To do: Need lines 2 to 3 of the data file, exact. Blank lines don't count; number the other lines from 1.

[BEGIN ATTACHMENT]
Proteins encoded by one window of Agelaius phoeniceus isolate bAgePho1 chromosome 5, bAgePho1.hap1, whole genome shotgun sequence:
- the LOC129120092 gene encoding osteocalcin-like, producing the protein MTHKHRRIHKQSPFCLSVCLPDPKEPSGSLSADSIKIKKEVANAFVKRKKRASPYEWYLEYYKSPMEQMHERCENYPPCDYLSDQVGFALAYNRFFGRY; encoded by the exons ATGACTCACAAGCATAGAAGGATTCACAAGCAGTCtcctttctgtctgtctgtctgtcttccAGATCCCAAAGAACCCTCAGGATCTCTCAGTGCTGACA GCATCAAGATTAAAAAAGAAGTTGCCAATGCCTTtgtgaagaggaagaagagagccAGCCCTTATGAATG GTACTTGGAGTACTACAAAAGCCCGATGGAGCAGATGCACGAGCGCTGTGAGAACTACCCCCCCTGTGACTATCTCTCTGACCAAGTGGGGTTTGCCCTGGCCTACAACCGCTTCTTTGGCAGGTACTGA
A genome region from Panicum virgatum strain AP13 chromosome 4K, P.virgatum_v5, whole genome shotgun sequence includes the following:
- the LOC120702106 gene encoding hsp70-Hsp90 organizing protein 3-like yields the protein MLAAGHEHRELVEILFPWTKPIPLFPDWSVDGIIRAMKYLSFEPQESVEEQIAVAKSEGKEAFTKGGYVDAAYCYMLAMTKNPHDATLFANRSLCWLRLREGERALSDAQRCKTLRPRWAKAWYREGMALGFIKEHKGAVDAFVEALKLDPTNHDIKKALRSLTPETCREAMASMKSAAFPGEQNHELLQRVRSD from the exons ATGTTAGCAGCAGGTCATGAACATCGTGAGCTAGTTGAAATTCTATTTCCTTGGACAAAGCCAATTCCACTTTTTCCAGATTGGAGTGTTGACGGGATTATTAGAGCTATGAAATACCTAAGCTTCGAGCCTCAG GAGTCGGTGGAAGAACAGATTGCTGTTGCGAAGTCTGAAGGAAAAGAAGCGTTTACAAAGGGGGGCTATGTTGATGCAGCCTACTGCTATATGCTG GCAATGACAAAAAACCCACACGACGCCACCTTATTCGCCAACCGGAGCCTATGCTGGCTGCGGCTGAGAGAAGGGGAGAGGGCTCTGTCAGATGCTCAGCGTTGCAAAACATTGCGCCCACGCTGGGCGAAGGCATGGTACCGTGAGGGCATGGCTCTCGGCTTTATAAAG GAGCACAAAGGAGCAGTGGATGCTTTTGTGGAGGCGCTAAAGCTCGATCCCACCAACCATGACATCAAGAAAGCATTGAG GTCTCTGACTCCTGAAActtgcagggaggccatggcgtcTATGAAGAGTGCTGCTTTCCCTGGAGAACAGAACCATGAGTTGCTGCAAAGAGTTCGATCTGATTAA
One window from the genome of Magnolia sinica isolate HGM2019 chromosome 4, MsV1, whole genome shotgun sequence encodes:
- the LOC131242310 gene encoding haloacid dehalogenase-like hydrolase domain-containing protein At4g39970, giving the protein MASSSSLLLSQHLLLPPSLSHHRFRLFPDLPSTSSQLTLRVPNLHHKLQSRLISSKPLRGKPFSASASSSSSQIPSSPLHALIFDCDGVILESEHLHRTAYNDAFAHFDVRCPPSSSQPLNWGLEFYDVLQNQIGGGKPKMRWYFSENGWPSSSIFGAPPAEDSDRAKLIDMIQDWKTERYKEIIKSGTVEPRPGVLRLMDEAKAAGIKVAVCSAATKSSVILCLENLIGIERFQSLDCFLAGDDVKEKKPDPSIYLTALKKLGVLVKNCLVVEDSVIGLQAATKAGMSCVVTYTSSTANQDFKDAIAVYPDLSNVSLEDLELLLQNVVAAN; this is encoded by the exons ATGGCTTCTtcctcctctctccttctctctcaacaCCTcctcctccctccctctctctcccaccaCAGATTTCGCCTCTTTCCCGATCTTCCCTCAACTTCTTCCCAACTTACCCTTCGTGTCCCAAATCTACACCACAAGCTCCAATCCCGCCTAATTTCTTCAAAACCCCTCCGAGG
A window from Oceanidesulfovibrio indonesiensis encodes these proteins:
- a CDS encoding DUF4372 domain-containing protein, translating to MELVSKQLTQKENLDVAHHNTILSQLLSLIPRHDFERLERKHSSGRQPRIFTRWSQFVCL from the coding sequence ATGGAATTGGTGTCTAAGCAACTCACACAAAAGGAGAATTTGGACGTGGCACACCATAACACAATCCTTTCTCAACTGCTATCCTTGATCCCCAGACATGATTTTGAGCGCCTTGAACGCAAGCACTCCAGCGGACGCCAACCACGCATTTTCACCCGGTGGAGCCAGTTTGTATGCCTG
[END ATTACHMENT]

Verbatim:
- the LOC129120092 gene encoding osteocalcin-like, producing the protein MTHKHRRIHKQSPFCLSVCLPDPKEPSGSLSADSIKIKKEVANAFVKRKKRASPYEWYLEYYKSPMEQMHERCENYPPCDYLSDQVGFALAYNRFFGRY; encoded by the exons ATGACTCACAAGCATAGAAGGATTCACAAGCAGTCtcctttctgtctgtctgtctgtcttccAGATCCCAAAGAACCCTCAGGATCTCTCAGTGCTGACA GCATCAAGATTAAAAAAGAAGTTGCCAATGCCTTtgtgaagaggaagaagagagccAGCCCTTATGAATG GTACTTGGAGTACTACAAAAGCCCGATGGAGCAGATGCACGAGCGCTGTGAGAACTACCCCCCCTGTGACTATCTCTCTGACCAAGTGGGGTTTGCCCTGGCCTACAACCGCTTCTTTGGCAGGTACTGA
A genome region from Panicum virgatum strain AP13 chromosome 4K, P.virgatum_v5, whole genome shotgun sequence includes the following: